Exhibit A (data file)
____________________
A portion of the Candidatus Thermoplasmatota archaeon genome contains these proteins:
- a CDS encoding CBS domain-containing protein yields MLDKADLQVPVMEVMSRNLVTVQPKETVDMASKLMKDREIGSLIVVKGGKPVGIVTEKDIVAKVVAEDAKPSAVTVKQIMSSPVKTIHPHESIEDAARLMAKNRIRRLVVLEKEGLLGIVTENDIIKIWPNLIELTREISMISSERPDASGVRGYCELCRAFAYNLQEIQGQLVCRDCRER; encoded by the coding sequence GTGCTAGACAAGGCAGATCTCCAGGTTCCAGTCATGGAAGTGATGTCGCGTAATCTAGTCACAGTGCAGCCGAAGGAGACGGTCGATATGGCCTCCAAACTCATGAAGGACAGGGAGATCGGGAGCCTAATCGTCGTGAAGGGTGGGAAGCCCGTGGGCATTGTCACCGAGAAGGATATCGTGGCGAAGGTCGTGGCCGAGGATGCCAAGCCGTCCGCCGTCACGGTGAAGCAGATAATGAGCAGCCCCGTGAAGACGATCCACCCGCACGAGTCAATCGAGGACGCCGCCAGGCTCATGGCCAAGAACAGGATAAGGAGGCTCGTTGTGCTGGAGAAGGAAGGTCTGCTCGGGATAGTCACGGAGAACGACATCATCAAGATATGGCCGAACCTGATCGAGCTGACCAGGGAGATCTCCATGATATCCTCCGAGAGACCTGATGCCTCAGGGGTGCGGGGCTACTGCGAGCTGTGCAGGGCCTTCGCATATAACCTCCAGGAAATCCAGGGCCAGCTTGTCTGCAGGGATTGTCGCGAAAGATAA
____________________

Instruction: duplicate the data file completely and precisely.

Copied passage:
A portion of the Candidatus Thermoplasmatota archaeon genome contains these proteins:
- a CDS encoding CBS domain-containing protein yields MLDKADLQVPVMEVMSRNLVTVQPKETVDMASKLMKDREIGSLIVVKGGKPVGIVTEKDIVAKVVAEDAKPSAVTVKQIMSSPVKTIHPHESIEDAARLMAKNRIRRLVVLEKEGLLGIVTENDIIKIWPNLIELTREISMISSERPDASGVRGYCELCRAFAYNLQEIQGQLVCRDCRER; encoded by the coding sequence GTGCTAGACAAGGCAGATCTCCAGGTTCCAGTCATGGAAGTGATGTCGCGTAATCTAGTCACAGTGCAGCCGAAGGAGACGGTCGATATGGCCTCCAAACTCATGAAGGACAGGGAGATCGGGAGCCTAATCGTCGTGAAGGGTGGGAAGCCCGTGGGCATTGTCACCGAGAAGGATATCGTGGCGAAGGTCGTGGCCGAGGATGCCAAGCCGTCCGCCGTCACGGTGAAGCAGATAATGAGCAGCCCCGTGAAGACGATCCACCCGCACGAGTCAATCGAGGACGCCGCCAGGCTCATGGCCAAGAACAGGATAAGGAGGCTCGTTGTGCTGGAGAAGGAAGGTCTGCTCGGGATAGTCACGGAGAACGACATCATCAAGATATGGCCGAACCTGATCGAGCTGACCAGGGAGATCTCCATGATATCCTCCGAGAGACCTGATGCCTCAGGGGTGCGGGGCTACTGCGAGCTGTGCAGGGCCTTCGCATATAACCTCCAGGAAATCCAGGGCCAGCTTGTCTGCAGGGATTGTCGCGAAAGATAA